A basic premise of good science–
Just as people must share seal meat and oil to maintain physical and social well-being, so, too, must they share knowledge–so that their minds will not rot.
When communities ask their own questions, have their own data, and their own collation, analysis, and interpretation of others’ data they will
* understand the disease and health trends of their communities;
* be able to predict the health trends and prepare for appropriate action for the communities;
* portray the total health and environment program requirements of the tribal communities to other communities, organizations, and Congress;
* allocate scarce resources for their own protection in the most productive manner;
* participate fully in the development of information systems, useful to other rural communities;
* enable tribal leadership to effectively communicate environmental and health concerns to their respective communities;
* enable the communities to choose wisely among various outside offers of technical and scientific help; to control the quality of the data, research, analysis, and products from outside contractors, consultants, and agencies; and to oversee and coordinate the efforts of BIA and IHS executed on behalf of tribal communities.
I’ve had a few people ask about research assistance, sort of tutoring, in their studies on environment, health, social and cultural sciences. This may be of interest to a wider group of folks, so I set up this non-commercial blog as an experiment.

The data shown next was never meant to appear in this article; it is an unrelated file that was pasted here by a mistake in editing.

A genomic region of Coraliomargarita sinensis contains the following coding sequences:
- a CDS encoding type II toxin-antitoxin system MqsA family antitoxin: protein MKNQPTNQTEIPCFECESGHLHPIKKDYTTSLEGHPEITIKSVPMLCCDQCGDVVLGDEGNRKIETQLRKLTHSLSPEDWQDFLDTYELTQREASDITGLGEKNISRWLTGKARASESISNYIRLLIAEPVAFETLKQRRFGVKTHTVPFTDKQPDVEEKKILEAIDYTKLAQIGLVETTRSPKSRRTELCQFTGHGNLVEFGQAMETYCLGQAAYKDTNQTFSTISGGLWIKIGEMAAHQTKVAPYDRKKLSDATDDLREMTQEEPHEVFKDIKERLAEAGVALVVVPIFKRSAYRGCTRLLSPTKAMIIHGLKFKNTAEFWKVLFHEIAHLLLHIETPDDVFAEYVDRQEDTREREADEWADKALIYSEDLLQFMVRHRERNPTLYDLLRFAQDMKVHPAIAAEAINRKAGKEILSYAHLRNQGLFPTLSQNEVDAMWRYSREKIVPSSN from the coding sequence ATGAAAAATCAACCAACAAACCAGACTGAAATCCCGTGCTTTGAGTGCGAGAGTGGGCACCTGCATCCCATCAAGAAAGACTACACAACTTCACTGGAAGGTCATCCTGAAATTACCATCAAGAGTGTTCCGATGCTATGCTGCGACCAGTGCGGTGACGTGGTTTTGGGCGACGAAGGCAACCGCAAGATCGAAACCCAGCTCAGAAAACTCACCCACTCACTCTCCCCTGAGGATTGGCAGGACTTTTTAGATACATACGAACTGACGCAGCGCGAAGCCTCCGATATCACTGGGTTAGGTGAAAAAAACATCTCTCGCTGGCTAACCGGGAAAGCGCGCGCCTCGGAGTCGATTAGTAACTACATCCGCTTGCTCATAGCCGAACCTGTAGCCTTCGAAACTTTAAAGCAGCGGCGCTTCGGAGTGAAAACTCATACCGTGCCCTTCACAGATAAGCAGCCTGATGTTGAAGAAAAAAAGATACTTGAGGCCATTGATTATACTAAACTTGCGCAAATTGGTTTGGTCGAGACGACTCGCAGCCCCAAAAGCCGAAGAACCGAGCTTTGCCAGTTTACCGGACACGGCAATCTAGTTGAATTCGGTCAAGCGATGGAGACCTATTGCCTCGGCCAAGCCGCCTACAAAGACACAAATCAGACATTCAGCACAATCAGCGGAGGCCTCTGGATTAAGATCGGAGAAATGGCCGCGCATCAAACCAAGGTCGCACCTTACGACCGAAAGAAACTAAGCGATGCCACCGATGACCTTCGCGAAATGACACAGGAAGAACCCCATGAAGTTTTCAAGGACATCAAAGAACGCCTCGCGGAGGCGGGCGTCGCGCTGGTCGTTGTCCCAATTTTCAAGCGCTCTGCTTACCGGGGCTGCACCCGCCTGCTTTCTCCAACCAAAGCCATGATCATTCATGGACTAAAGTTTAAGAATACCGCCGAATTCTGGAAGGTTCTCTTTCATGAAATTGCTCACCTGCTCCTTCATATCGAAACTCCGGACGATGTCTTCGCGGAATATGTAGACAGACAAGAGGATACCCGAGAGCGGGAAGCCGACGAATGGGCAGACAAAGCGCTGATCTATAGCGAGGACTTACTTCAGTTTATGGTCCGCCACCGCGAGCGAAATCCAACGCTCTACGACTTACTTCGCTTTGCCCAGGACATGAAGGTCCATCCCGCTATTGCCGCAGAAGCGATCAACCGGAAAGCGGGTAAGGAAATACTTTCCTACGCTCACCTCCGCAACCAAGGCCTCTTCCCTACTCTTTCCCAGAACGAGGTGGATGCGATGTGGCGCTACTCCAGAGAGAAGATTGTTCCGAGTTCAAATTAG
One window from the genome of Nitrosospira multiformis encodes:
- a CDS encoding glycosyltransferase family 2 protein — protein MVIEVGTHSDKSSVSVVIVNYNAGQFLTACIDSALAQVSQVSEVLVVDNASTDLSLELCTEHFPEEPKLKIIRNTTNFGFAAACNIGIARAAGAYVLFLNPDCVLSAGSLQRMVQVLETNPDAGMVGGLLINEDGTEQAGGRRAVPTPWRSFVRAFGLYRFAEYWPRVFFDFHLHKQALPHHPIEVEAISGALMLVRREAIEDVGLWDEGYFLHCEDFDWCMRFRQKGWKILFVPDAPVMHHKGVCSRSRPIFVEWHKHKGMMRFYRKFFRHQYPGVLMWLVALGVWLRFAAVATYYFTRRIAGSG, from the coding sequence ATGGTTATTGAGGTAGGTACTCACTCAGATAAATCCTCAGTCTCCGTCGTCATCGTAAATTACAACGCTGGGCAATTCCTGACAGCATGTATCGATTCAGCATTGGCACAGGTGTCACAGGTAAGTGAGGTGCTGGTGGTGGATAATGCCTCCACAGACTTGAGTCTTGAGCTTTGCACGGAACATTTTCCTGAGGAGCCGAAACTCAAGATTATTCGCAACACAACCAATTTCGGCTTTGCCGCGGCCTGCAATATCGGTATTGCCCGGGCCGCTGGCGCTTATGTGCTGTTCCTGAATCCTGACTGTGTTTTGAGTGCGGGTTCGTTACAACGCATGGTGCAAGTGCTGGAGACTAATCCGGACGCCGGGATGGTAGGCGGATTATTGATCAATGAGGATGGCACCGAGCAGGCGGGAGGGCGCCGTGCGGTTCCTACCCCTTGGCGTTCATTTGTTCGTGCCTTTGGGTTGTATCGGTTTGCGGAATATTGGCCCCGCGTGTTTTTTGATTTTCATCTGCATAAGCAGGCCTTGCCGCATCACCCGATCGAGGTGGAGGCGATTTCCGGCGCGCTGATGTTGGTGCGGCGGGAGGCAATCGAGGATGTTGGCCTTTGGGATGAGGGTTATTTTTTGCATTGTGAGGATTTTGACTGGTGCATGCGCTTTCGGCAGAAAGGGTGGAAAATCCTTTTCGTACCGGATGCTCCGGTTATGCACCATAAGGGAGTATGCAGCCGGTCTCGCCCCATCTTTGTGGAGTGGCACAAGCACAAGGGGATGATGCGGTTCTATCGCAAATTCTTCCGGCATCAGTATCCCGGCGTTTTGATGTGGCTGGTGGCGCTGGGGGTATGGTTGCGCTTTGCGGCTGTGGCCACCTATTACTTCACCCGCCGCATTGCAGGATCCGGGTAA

The site is focussed on the bird flu at the moment, because people are asking questions. A little over 10 years ago we had a “mystery illness” which killed healthy people ( hantavirus *) in New Mexico. We in the Pueblos couldn’t wait for IHS or CDC to figure out what the disease was and how to protect ourselves, if only from our own panic. We pooled our existing knowledge and expertise which helped our communities in their planning. [Sometimes it takes awhile for institutions to catch up with their constituents.]
This is a world-wide web, Internet accessible site. That is, a publicly accessible site. You don’t have to register or get a free account to ask questions. I’m not a salesperson or paid anything.
I’m just one person, at the moment, so please don’t expect too much. I also do not speak or read Yup’ik but I hope someone is willing to help out. Perhaps someone in the Villages can also help. The more of us who can work together, the better we can help each other.
For information about my background, see this page About me